As a final note, here is culmination of advices and tips for binge-drinking based on several studies and researches done in this field:

1. Limit the fat intake on the day of drinking. This is the most important advice to follow as we often tend to indulge in eating fatty food pre or during drinking. This is harmful as the alcohol enters your body through stomach and intestines, passing through the liver and entering your blood. The liver breaks down this alcohol into acetate each time it passes. This suppresses the ability of the body to breakdown the fat and instead starts storing it. Sometimes, the acetate also starts getting stored as fat if the energy is not expended. That how alcohol facilitates weight gain.

2. Try to drink on rest days rather than indulging in post-workout drinks

3. If you want minimal damage from alcohol, consume a proper meal before going drinking. A full stomach slows down the rate of alcohol absorption in blood drastically.

4. Instead of binge-eating after a night of getting wasted, prepare a good-filling meal beforehand so that your calorie intake doesn’t shoot up in a night.  [4]

References:

1. Evolution Nutrition (2015). “The Effects of Alcohol on Muscle Gains”. Retrieved September 03, 2020. https://www.acefitness.org/education-and-resources/professional/expert-articles/5567/the-effects-of-alcohol-on-muscle-gains/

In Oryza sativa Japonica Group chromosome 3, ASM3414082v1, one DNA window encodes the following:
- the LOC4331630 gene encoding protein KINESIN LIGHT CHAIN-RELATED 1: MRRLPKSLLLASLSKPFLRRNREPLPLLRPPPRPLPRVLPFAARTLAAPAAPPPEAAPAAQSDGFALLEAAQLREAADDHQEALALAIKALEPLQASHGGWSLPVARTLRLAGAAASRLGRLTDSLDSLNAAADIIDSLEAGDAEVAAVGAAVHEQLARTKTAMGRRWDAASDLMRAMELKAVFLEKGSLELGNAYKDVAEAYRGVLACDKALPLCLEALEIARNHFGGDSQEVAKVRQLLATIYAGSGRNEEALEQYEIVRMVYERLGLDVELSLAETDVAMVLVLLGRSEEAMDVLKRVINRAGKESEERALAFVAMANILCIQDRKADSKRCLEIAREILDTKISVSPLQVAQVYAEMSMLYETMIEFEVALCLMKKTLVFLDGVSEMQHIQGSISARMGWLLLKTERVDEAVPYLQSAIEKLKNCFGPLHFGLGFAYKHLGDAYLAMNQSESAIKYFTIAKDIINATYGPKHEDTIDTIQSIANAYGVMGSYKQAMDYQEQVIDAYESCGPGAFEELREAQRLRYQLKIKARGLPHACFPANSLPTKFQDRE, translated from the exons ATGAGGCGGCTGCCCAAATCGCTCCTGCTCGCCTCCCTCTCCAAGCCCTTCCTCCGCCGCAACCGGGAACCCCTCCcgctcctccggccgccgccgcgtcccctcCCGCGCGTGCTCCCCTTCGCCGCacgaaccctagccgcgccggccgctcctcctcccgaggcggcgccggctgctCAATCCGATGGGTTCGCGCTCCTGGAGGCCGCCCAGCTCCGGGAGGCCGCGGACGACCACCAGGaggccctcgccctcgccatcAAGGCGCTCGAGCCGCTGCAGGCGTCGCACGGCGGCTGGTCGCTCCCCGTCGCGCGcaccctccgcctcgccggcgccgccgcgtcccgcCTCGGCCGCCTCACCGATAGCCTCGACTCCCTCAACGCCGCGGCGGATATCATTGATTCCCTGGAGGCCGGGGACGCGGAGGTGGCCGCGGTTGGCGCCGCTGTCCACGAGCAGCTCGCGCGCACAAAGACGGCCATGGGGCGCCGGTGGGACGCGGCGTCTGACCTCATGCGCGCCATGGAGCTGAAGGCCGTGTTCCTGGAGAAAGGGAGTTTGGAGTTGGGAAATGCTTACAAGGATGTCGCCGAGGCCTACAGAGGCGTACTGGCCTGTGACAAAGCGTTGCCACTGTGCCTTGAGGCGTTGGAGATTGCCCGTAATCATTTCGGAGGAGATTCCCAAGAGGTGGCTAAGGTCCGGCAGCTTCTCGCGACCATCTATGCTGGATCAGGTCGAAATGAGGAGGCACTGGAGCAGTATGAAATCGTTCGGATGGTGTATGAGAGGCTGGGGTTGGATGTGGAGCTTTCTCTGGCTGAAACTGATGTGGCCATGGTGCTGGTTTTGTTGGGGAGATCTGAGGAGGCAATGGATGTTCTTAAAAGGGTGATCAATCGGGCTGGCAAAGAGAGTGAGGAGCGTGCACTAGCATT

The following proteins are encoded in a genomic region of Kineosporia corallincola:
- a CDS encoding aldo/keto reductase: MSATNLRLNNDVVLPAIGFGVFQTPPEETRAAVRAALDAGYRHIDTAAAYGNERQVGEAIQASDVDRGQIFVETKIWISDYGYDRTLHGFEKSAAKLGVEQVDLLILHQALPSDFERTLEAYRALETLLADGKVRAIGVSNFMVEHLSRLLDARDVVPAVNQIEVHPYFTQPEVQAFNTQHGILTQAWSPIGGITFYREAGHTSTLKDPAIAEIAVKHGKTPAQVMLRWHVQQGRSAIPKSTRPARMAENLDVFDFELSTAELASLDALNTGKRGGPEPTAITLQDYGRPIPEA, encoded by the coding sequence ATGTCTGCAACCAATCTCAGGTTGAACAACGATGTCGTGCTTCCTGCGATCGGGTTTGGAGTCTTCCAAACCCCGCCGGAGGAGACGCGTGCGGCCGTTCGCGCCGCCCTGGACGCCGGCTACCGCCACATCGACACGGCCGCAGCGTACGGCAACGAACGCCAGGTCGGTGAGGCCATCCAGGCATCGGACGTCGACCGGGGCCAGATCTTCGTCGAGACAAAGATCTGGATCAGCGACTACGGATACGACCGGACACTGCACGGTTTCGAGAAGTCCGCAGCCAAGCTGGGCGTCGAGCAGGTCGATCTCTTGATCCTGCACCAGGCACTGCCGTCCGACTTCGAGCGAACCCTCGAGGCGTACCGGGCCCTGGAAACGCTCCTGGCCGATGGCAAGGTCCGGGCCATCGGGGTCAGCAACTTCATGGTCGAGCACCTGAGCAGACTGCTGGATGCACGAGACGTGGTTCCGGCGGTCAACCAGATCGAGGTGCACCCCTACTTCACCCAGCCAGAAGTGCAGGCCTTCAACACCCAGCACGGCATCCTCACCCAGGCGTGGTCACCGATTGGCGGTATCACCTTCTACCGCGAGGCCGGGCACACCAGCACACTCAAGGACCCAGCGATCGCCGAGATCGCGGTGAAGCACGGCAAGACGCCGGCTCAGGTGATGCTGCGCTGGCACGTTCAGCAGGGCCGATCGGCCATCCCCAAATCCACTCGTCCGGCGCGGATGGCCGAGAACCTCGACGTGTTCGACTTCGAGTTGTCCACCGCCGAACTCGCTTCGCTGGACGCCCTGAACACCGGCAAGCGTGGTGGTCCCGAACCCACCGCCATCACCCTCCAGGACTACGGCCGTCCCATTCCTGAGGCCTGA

2. Hall, S. (2019). “Full Guide: Alcohol and Fitness”. Retrieved August 26, 2020. https://revivestronger.com/full-guide-alcohol-and-fitness/

3. Hamilton, H. (2018). “The Science of Drinking Post-Workout”. Retrieved September 03, 2020. https://melmagazine.com/en-us/story/the-science-of-drinking-post-workout

4. Henselmans, M. (2020). “The science of binge drinking: 7 Tips to get wasted without wasting your gains”. Retrieved August 26, 2020. https://mennohenselmans.com/science-binge-drinking/

5. Henselmans ,M. & Willigen, Stijn (2019). “The effects of alcohol on muscle growth”. Retrieved August 26, 2020.  https://mennohenselmans.com/the-effects-of-alcohol-on-muscle-growth/

6. Laplante, M & Sabatini, D. (2012). “MTOR signaling in growth control and disease”. Retrieved September 03, 2020. https://www.ncbi.nlm.nih.gov/pmc/articles/PMC3331679/

7. Legge, A. (2020). “How Bad Is Alcohol for You, Really?”. Retrieved August 26, 2020.  https://legionathletics.com/is-alcohol-bad-for-you/.

8. Quinn, E. (2019). “10 Tips to Speed Recovery After Exercise”. Retrieved September 03, 2020. https://www.verywellfit.com/ways-to-speed-recovery-after-exercise-3120085

9. Steiner, J et al (2014). “Alcohol impairs skeletal muscle protein synthesis and mTOR signaling in a time-dependent manner following electrically stimulated muscle contraction”. Retrieved September 03, 2020.

https://journals.physiology.org/doi/full/10.1152/japplphysiol.00180.2014